Yesterday Sue Grafton backpedaled on her claim that self-publishers were "too lazy to do the hard work". Ms. Grafton writes:
Read the rest over at The Pulse of the City: More from Sue Grafton on Publishing & Indie Writers.The responses to that quote ranged from irate to savage to the downright nasty. Indie writers felt I was discounting their efforts and that I was tarring too many with the same brush. It wasn’t my intention to tar anyone, if the truth be known. Several writers took the time to educate me on the state of e-publishing and the nature of self-publishing as it now stands. I am uninitiated when it comes to this new format. I had no idea how wide-spread it was, nor did I see it as developing as a response to the current state of traditional publishing, which is sales driven and therefore limited in its scope. I understand that e-publishing has stepped into the gap, allowing a greater number of authors to enter the marketplace. This, I applaud. I don’t mean to sound defensive here…though of course I do.
I don’t understand the mechanics of e-publishing and I still don’t understand how you can earn money thereby but I realize now that many indie writers are doing well financially and netting themselves greater visibility than I had any reason to believe.
Hugh Howey wasn't impressed. Here's his response to Sue's clarification of her thoughts on indie publishing:
Here is my favorite part of her disingenuous backpedaling:You can read Hugh's entire response here: An Explanation from Sue Grafton
When I’m asked for advice I warn many writers about the charlatans lurking out there. I warn about the risk of being taken in by those who promise more than they actually deliver and do so at a writers expense.Sue? If I didn’t know better, I’d say you were talking about traditional publishers. Promise more than they deliver? Self-publishing makes no promises. You work your butt off with nothing but your own hopes and dreams. Every success startles. The empty promises I’ve seen made have come from major publishers, who have graciously offered to take my hard work and pay me less money and less frequently while they profit handily. Who are the charlatans? Look around, Sue. They’ve been milking you for years.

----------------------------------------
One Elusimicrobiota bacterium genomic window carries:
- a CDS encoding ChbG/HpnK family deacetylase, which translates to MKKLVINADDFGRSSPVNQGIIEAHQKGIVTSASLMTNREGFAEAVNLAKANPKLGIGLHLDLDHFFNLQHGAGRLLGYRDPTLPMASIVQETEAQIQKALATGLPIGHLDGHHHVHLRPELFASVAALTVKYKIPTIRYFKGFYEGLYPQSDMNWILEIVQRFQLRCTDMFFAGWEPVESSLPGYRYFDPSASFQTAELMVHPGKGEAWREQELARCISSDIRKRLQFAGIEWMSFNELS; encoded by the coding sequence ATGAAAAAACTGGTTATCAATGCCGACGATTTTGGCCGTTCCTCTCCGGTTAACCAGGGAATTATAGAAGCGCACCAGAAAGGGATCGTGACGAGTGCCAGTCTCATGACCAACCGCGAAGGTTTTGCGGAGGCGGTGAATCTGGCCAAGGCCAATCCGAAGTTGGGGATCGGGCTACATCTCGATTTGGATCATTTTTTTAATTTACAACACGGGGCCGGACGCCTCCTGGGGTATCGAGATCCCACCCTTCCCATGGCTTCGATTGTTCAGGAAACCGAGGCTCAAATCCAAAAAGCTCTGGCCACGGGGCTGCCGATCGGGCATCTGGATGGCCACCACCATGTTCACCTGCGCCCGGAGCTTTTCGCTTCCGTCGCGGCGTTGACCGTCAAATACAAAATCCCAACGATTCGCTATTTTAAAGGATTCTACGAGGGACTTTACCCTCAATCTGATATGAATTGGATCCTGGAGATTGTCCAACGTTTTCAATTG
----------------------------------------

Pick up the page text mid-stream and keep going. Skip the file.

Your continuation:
Personally I think there's something to the adage: By their fruits you will know them. Are indie authors making money? Is indie publishing advancing writers' careers allowing them another option for advancement? The answer: Heck ya! But one thing indie publishing is not is easy.
- Hugh Howey, Bestselling Author Of Wool, On The Key To Writing Success
- Seth Godin: When To Go With A Traditional Publisher
- Amanda Hocking's Unusual Writing Schedule (Amanda Hocking writes between 6 and 12 hours a day! Anyone who calls that lazy has a different definition than I do.)